In the May 16 report, a third medical marijuana user, Robert, goes from 1.9 nanograms in the first test to 10 in the second, and his performance worsens. "He's driving about 15 miles, 20 miles under the speed limit," says Ashby. "He's stopping before the stop lines, 10, 15 feet." The fourth subject, Fran, presents the biggest puzzle. Her performance on the second test sounds terrible, even though there is no detectable amount of THC in her blood at that point. Unlike the other subjects, she swallowed two capsules containing cannabis instead of smoking it. She did so about an hour before the second test, so it's possible, depending on what else was in her stomach, that it had not been absorbed yet. But then why did her test performance get worse? "She showed a lot of mental impairment, not only just the physical impairment," says Ashby. "She was stopping for no reason in the roadway." He says he would have pulled her over.
Since one subject showed no impairment at 47 nanograms, while another was somehow impaired at zero, these results cast doubt on the validity of not just the five-nanogram rule but any per se standard. "Somebody who smokes on a regular basis for a year is going to be able to handle more than somebody who doesn't," observes the phlebotomist who drew and tested the subjects' blood in the May 16 report. "I think there should be another way to base it on, not on five nanograms, because [marijuana] affects everybody so differently." Or as Meredith puts it toward the end of the same report, "That question really does remain unanswered tonight: Is there a fair standard that would legally show somebody who is impaired while under the influence of marijuana?"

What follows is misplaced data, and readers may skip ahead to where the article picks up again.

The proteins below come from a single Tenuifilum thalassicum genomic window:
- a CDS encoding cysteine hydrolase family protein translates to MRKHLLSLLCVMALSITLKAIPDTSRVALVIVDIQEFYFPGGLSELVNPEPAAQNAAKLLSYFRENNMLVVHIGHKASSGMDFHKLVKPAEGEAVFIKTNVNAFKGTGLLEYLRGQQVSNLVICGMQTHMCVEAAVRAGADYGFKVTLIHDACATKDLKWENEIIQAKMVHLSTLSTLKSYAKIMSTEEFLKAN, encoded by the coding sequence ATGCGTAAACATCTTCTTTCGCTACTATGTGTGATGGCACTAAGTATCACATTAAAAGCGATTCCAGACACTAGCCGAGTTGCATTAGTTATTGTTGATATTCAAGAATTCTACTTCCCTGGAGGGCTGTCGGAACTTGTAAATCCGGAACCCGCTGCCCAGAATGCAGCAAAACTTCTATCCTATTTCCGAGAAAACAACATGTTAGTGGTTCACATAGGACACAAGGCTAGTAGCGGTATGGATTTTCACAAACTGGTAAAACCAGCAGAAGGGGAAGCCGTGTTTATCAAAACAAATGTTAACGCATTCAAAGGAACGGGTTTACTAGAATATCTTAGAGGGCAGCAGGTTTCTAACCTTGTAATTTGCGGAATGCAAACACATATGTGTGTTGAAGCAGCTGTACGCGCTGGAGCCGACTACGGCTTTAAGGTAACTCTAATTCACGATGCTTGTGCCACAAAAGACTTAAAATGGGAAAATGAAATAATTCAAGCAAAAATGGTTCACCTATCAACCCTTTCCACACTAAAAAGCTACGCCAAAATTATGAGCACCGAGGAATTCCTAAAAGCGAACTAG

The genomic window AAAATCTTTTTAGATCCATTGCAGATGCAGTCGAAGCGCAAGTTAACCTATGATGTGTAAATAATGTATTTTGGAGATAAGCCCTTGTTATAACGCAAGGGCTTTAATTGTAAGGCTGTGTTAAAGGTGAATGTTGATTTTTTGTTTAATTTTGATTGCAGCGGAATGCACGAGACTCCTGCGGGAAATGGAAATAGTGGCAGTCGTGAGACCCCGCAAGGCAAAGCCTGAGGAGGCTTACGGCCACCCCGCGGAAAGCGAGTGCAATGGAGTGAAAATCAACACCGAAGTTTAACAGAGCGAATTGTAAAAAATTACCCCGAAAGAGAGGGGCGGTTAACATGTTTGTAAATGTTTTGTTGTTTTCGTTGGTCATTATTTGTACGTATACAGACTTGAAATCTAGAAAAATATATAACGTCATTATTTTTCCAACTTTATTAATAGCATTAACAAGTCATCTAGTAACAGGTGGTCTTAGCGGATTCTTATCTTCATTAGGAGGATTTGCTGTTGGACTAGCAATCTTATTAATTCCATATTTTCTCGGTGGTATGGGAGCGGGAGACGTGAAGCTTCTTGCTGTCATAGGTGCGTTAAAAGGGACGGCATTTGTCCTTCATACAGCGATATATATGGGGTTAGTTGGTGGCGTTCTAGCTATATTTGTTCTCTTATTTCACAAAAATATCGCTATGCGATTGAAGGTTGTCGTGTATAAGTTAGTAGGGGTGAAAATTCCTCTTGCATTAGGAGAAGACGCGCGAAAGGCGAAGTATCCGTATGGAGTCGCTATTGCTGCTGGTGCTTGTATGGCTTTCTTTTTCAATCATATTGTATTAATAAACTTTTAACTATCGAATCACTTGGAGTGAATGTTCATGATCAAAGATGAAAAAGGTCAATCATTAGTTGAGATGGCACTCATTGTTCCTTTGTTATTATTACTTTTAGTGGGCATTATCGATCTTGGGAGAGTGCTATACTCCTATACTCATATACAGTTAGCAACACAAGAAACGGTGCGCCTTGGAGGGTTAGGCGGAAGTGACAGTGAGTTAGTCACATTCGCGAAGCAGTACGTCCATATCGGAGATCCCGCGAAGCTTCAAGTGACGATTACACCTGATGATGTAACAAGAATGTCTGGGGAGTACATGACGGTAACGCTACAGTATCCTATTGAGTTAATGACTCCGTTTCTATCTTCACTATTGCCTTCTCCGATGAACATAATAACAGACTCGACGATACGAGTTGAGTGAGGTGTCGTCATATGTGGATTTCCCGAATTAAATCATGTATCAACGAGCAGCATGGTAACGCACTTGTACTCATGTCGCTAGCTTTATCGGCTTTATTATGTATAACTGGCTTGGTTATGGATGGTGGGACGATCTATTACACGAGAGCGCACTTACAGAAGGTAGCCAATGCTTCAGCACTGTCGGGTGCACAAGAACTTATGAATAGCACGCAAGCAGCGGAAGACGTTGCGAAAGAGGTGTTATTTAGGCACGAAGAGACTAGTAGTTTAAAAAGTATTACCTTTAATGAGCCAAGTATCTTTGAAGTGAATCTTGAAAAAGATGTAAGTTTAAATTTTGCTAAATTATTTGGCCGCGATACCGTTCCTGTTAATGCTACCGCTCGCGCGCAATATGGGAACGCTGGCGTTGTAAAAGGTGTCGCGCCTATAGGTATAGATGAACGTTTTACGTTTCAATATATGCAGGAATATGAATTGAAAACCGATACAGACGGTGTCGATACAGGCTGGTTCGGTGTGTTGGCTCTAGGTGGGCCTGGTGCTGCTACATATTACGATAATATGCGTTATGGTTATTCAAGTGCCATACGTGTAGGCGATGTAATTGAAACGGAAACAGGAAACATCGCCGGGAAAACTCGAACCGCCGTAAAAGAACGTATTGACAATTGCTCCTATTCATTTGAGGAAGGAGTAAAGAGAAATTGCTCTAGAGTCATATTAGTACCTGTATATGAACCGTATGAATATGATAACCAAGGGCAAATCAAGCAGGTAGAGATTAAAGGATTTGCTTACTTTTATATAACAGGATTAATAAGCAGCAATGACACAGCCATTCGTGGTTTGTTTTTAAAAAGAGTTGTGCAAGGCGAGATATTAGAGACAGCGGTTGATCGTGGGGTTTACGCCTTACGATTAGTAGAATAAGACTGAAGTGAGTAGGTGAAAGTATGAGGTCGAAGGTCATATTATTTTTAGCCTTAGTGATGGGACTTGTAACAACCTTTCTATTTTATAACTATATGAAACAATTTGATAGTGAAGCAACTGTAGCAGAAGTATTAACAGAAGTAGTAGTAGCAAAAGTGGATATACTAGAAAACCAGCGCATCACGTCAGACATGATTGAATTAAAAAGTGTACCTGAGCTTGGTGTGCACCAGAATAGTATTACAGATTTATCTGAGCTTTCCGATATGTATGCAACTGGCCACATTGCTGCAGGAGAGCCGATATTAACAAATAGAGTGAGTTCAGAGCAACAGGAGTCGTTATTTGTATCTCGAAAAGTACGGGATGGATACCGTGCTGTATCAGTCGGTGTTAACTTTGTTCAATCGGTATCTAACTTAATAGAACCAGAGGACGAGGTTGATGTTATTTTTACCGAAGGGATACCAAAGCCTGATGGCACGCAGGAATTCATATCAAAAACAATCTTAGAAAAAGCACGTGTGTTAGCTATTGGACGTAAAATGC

Meredith's report last week gave quite a different impression. He does not mention that Justin drove fine at a THC level more than nine times the proposed legal limit, and he seems to transform a single anomalous subject, Fran, who drove poorly at zero nanograms, into "some drivers" who "could barely handle our simulator" even though they "would have been considered safe to drive" under a five-nanogram rule. It is hard to see how any per se standard could guard against a terrible driver with no THC in her blood. Maybe the limit should be a negative number?
In its response to Montrose's charges, Fox 31 claims it was not trying to scare people about the danger posed by pot smokers who meet the five-nanogram test. "In fact," it says, "at the 6:30 mark of Montrose's report, our Mark Meredith points out that 'some of the participants passed with flying colors' even though they were under the influence of marijuana, as defined by the previously-proposed state statute." Here is what Meredith actually says at that point in the video:
None of our volunteers put much faith in the simulator, but can you put faith in the delta-9 [THC] law when some of the volunteers who admitted they were under the influence would pass with flying colors?
In other words, drivers who were admittedly impaired during the simulator experiment nevertheless tested below the five-nanogram limit. Again, Meredith seems to have poor Fran in mind, although he speaks in the plural. In any case, he said exactly the opposite of what Fox 31 now claims.
[Thanks to Rob Collister for the tip.]